2010–present[edit]

In 2010's The Way Back, directed by Peter Weir, Ronan played the character of Irena, a Polish orphan, who joins a group of prisoners who escape from the gulag in Siberia in 1940 and attempt to make a 4,000-mile trek to India. Shot on location in Bulgaria, India and Morocco alongside Jim Sturgess, Colin Farrell and Ed Harris,[35] the war drama film received generally positive reviews,[36] with The Telegraph calling it "a journey that feels awful and heroic and unfathomable – and one you’ll want to watch again".[37] Her performance in the film garnered Ronan her fourth IFTA Award.[38]

Ronan at the TIFF 2012 premiere of Byzantium

In 2011, Ronan starred as the title character in the action thriller Hanna about a 15-year-old girl who has been brought up in the Arctic wilderness to be the perfect assassin.[39] Co-starring Cate Blanchett and Eric Bana, the film marked her reunion with Atonement director Joe Wright, who was consulted after Ronan prompted the producers to consider him.[40] Driven by prominent dark fairy tale elements,[41] Hanna earned generally positive reviews by critics,[42] while Ronan garnered universal acclaim for her performance, winning her an PFCS Award[43] and another IFTA Award.[44] In his review for Rolling Stone, Peter Travers called Ronan an "acting sorceress."[45] In November 2011, Ronan took part in a promotion for the Irish Film Institute Archive Preservation Fund, in which she was digitally edited into popular Irish films of the past, as well as documentary footage.[46] In that same month, Ronan was announced as an ambassador for the ISPCC.[47] Also in 2011, Ronan was cast in the title role for Hiromasa Yonebayashi's Arrietty's United Kingdom release.[48] Later that year, she was in talks to play an elf in Peter Jackson's The Hobbit film series but eventually withdrew,[49] citing schedule issues.[50][51]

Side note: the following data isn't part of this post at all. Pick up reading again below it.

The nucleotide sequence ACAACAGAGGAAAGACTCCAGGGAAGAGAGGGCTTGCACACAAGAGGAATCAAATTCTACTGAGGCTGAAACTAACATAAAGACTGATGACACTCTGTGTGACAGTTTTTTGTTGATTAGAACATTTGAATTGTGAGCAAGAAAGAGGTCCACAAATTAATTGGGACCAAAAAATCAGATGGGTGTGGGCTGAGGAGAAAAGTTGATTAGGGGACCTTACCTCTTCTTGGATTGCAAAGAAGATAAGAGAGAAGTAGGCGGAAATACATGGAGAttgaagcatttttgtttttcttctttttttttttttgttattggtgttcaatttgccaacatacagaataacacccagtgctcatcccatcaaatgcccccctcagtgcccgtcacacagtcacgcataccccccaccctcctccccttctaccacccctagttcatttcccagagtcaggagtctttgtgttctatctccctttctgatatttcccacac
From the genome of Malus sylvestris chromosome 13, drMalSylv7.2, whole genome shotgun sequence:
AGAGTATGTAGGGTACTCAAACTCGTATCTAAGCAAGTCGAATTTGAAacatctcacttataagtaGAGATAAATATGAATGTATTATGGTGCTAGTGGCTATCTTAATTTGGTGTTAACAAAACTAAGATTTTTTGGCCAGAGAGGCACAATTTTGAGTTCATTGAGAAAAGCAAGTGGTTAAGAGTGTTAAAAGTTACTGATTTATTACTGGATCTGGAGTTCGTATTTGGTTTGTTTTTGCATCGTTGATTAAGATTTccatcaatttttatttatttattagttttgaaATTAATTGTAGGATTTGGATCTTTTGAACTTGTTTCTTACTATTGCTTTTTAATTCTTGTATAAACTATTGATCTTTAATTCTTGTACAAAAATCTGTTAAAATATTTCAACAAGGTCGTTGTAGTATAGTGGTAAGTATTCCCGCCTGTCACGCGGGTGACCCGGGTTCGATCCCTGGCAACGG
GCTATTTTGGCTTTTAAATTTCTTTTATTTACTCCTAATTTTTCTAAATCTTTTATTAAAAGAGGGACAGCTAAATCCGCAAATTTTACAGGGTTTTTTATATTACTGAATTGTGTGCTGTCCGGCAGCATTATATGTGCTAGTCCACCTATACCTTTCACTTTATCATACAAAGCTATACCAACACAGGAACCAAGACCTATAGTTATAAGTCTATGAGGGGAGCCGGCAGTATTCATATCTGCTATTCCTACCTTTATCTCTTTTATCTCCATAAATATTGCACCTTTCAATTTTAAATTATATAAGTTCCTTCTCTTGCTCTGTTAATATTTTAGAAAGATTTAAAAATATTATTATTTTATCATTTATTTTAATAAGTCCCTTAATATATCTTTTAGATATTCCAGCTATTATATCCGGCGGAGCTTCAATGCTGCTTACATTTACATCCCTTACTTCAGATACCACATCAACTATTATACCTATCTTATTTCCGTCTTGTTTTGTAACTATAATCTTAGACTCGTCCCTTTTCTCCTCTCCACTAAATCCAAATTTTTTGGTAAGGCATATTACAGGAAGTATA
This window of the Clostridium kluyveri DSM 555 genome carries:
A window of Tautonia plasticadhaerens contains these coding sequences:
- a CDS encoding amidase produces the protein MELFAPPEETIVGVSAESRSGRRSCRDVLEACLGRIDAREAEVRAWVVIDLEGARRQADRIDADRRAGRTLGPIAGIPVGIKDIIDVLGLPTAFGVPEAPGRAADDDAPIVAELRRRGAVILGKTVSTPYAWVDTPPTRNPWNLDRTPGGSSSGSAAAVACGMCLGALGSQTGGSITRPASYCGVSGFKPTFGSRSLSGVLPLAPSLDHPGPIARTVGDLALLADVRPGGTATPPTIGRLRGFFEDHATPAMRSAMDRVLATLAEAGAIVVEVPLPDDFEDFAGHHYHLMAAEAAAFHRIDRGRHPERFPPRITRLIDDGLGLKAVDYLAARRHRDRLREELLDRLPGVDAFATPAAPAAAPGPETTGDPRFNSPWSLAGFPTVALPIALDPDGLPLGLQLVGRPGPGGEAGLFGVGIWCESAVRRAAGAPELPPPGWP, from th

Ronan's next film was Andrew Niccol's film adaptation of Stephenie Meyer's novel The Host in which she plays the dual main characters of Wanderer and Melanie Stryder, a human rebel who was captured and implanted with a parasitic alien soul.[52] The film debuted in cinemas in March 2013 and generally panned by critics, who called it "poorly scripted and dramatically ineffective".[53] Also in 2013, Ronan starred in director Neil Jordan's vampire film Byzantium, an adaptation of the play of the same name,[54] and in Geoffrey S. Fletcher's directorial debut Violet & Daisy, where she again played a teen assassin.[55]

Ronan's last film in 2013 was the film adaptation of the 2004 novel How I Live Now by Meg Rosoff.[56] In the film, she plays a New York City teenager who is sent to stay with cousins on a remote farm in the United Kingdom during the outbreak of a fictional third world war. Directed by Kevin Macdonald, it was screened in the Special Presentation section at the 2013 Toronto International Film Festival.[57]

On 2 December 2013, Ronan announced the winner of the Turner Prize in Derry~Londonderry as part of the UK City of Culture 2013, and presented the prize to Laure Prouvost.

Ronan appeared in Wes Anderson's The Grand Budapest Hotel, which co-starred Bill Murray, Ralph Fiennes, Adrien Brody, Jude Law and Owen Wilson; and in Lost River, the directorial debut of Ryan Gosling.[58] In April 2014, Ronan has been cast as Leia in the psychological thriller Stockholm, Pennsylvania directed by Nikole Beckwith.[59][60] She was also cast as the lead role, Eilis Lacey, in John Crowley's film Brooklyn, which is based on the novel of the same name by Colm Toibin.[61]